View Full Version : Bermuda mowing heigth
01-03-2007, 09:04 PM
Everything I've ever read about mowing height for bermuda say's to mow @ about 1.5 to 2.0 inches. It seems mowing at these heights leaves my yards looking scalped does anyone have any advise.
01-03-2007, 09:21 PM
Depends on type of bermuda.
Tif can handle low mowing heights, with proper care/maint/mowing techniques. They use it golf courses, after all.
Other types of bermuda can handle lower mowing heights, then say St Augustine grass. But, again...proper maintenance/feeding/watering/aerating, etc., become more important the lower you get with the stuff.
I mow Common Bermuda at the same heights as I do St. Augustine lawns...since it's so often mixed in. 3 1/2 to 4". It does just fine. If it's just a Bermuda/zoysia type of lawn, I try to get it around 2 1/2, mebbe 3". Much shorter and it becomes more difficult to use rotary mowers without some scalp damage. Unless you sodded a nice, smooth parking lot.
01-03-2007, 09:25 PM
topdress and keep mowing.
01-03-2007, 09:25 PM
We cut most of our Bermuda at 2.5-3 inches.
2.5-3" here. save the low mowing height headaches for the golf course.
01-03-2007, 09:56 PM
I scalp it early, before it starts to green up, and remove the clippings. Not quite a true scalp, but about 1 to 1 1/2". (Some operators call this dethatching) Then as it starts growing, first cut will be at 2" usually, in this area that will be about Apr. 20 to May 1. Second and third cuts might not be needed more often than 2 or 3 week intervals. By the 4th cut will be at 2 1/2", probably cutting weekly, by mid June cutting at 3".
Irrigated lawns usually continue at 3", non-irrigated wll probably raise to 3 1/2" if it gets dry earlier in season than usual. First half of Sept. will probably cut 1/2" lower, and may finish season with a cut at 2". Both of these reduced height cuts will be bagged, even if lawn normally isn't bagged through the season. Fyi, I treat the Zoysia varieties that are found here the same way. I'm in south half of Zone 6.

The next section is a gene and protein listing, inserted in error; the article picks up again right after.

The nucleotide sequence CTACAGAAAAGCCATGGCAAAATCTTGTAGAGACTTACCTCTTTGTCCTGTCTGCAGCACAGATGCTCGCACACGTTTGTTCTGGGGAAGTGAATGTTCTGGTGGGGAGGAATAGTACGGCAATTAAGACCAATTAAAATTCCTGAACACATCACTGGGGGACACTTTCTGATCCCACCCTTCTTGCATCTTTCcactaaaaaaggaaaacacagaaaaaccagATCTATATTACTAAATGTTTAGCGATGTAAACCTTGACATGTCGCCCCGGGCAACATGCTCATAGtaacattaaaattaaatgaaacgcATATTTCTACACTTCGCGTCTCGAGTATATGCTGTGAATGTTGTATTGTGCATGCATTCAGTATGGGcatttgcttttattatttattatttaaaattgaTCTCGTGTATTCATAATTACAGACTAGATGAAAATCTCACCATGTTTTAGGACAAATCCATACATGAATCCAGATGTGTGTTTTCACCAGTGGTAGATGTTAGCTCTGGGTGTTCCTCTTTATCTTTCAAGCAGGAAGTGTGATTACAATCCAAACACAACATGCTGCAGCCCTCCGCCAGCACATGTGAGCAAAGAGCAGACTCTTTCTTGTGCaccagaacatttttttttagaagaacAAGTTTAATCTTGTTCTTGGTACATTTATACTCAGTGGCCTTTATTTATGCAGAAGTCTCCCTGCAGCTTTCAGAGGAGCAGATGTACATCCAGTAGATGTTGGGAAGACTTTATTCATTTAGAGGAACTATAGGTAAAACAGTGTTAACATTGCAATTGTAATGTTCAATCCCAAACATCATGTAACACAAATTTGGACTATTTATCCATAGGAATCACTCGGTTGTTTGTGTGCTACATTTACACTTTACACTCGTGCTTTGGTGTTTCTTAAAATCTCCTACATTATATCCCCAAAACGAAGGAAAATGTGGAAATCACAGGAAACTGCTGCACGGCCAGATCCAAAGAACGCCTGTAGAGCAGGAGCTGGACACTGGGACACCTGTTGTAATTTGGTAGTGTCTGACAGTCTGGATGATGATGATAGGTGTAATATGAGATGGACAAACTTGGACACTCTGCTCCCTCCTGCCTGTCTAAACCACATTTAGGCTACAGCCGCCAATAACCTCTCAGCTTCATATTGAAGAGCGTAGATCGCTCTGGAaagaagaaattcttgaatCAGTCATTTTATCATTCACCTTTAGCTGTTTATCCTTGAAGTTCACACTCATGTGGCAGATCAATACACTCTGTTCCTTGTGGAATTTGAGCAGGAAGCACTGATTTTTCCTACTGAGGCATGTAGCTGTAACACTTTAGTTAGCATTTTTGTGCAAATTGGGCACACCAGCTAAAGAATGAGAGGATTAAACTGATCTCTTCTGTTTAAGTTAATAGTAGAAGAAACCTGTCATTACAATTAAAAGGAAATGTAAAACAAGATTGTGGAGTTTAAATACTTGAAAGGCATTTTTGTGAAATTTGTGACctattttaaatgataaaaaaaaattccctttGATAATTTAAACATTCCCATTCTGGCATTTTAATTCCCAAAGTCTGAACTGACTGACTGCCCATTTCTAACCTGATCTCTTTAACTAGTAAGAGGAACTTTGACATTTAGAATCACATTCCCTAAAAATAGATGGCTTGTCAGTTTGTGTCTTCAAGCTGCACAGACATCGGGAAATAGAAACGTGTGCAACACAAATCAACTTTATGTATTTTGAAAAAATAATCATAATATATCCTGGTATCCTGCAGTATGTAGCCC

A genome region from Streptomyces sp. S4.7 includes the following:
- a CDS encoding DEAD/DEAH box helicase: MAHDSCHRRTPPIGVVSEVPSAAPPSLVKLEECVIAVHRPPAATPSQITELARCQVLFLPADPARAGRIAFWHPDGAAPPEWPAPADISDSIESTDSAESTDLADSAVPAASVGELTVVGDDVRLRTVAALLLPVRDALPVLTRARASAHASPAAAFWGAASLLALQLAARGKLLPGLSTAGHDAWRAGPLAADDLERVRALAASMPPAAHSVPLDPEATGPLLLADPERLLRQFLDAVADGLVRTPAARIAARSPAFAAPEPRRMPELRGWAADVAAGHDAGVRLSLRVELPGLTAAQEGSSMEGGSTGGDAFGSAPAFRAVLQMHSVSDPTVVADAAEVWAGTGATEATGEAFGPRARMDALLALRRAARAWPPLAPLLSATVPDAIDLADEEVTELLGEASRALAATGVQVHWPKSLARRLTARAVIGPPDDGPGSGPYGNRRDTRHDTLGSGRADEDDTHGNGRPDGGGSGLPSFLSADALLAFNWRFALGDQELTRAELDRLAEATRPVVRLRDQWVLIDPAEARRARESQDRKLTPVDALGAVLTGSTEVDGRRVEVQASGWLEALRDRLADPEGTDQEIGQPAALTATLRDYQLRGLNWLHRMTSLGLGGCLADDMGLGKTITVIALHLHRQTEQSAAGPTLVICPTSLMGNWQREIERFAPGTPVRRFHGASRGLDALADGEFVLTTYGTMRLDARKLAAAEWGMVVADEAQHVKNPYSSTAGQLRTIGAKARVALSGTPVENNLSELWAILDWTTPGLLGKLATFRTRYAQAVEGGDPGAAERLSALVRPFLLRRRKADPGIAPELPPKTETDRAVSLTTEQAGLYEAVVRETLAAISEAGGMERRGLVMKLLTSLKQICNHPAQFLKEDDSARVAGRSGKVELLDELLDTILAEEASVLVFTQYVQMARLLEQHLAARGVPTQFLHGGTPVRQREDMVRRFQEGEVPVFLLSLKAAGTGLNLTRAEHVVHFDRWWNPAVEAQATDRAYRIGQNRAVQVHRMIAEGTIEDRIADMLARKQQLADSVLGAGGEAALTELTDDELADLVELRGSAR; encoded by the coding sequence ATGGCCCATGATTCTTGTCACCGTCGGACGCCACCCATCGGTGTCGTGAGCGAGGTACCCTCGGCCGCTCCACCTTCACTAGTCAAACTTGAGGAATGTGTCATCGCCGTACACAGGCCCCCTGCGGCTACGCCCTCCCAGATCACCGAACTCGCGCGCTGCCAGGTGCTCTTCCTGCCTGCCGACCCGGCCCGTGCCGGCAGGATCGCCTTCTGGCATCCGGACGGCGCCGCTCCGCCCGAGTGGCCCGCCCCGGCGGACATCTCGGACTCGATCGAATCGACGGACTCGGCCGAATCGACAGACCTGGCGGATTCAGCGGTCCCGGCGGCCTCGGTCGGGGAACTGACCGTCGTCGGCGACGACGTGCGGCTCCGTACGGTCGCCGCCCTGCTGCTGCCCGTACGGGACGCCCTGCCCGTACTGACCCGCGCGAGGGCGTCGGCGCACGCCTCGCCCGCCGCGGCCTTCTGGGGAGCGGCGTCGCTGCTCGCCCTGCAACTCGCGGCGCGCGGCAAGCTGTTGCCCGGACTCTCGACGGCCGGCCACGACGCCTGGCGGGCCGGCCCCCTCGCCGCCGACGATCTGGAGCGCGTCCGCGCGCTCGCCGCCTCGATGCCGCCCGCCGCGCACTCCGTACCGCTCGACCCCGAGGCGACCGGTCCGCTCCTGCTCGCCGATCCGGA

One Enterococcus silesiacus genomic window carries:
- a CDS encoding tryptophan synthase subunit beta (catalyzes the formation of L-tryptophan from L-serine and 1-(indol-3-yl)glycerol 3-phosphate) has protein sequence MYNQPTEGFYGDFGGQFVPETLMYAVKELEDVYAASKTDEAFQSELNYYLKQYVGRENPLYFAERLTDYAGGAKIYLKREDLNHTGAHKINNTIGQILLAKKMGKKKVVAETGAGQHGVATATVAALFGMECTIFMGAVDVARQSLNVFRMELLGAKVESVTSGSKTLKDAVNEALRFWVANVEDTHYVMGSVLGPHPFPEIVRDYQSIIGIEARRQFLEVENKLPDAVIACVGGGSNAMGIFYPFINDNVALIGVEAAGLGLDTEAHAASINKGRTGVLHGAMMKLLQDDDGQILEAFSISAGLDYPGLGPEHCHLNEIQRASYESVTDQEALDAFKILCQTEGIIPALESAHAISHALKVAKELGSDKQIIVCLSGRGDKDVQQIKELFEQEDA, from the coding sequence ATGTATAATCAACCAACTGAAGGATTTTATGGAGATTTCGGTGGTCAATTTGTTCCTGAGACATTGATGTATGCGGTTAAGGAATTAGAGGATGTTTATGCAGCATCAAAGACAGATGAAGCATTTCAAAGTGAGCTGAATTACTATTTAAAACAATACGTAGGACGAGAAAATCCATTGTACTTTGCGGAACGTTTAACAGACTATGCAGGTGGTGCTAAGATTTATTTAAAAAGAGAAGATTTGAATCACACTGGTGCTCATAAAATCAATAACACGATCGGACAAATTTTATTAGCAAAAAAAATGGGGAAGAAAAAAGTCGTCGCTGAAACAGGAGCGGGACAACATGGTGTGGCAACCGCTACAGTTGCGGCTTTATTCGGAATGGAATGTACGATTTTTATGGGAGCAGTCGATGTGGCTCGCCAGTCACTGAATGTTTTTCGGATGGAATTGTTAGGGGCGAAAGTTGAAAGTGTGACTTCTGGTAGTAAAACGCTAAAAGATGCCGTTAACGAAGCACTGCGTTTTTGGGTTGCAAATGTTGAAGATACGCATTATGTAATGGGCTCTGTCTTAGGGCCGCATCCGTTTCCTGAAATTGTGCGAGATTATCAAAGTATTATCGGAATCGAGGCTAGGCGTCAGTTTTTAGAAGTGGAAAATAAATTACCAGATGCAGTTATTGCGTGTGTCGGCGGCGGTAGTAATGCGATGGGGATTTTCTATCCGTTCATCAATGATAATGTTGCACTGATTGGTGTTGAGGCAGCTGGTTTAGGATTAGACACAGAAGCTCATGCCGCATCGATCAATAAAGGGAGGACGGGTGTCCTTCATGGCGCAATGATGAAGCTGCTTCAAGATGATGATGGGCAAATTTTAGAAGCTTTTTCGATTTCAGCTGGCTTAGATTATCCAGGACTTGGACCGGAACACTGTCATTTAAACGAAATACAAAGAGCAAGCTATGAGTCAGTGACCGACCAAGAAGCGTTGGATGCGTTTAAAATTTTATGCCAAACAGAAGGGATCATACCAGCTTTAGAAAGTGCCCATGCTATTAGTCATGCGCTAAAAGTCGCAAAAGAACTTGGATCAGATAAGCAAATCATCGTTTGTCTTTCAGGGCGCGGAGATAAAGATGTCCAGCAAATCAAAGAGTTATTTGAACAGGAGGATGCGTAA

I have customers that want it cut much shorter than I want to cut. Usually try to convince them that the lawns will look really green much longer in the heat of the summer if it is not cut short. Also, will require a lot less watering (if non-irrigated and they are inclined to water) to maintain green.
I have a selfish reason for cutting longer, too. If cut short and beginning to go dormant in the heat of the summer, I will be asked to skip cuts. If I am cutting at my preferred height, the growth will continue at least 3 or 4 weeks longer in a dry spell, and the customer will see that cutting is justified, and I will be spared the hassle of customers trying to get me to skip cuts.
01-04-2007, 05:30 AM
Bermuda likes to be cut often in the summer, if you cut Bermuda and it gets brown areas then it needs to be cut more often. We used to cut ours every 4-5 days in the summer.
01-04-2007, 08:05 PM
Everything I've ever read about mowing height for bermuda say's to mow @ about 1.5 to 2.0 inches. It seems mowing at these heights leaves my yards looking scalped does anyone have any advise.I dont cut bermuda shorter than 2.5 inches...most of them I cut closer to 3 or 3.25 especially as the summer gets hotter. The only grass I cut really short (2") is a customer with zoysia grass...I cut it on fridays and he cuts it once in between my visits. Plus he waters and fertilizes like crazy!!
DFW Area Landscaper
01-04-2007, 09:12 PM
The only way to adhere to the university guidelines on bermuda cutting height, 1.5" max, is to mow at least 3 times per week, striping the lawn in the same exact pattern with each cut.
The reason you ask this question is because you want your bermuda lawn to green after it's mowed, instead of white or yellow, right?
When you cut a bermuda lawn, if you cut stem, you will see white and yellow coloration. When you mow every other day and crush the stems down in the same direction each time, only the leaf blades (the green part of the plant) are standing up by the next cut. The stems haven't had enough time to fully recover and stand straight up, so they don't get cut. So when you mow, you are cutting only the green part of he plant (the leaf blade) and the lawn looks green when you mow it instead of white or yellow.
This is how golf course fairways are mowed. Next time you play golf, you will notice that the fairways are striped and every other stripe is combed towards the tee box and the ones in between are combed towards the green. Your fairway shots will be a lot easier when the ball lands on a stripe that's been combed towards the green.
Striping kits will help a lot, but you have to be able to mow at least 3X per week.
Another thing about striping bermuda this way is, it looks best if you are staring down the length of the stripe with the sun to your back. When the sun is in front of you or you are looking at the stripes perpendicular, it doesn't look as impressive.
DFW Area Landscaper
Villa Lawn Maintenance
01-05-2007, 12:01 AM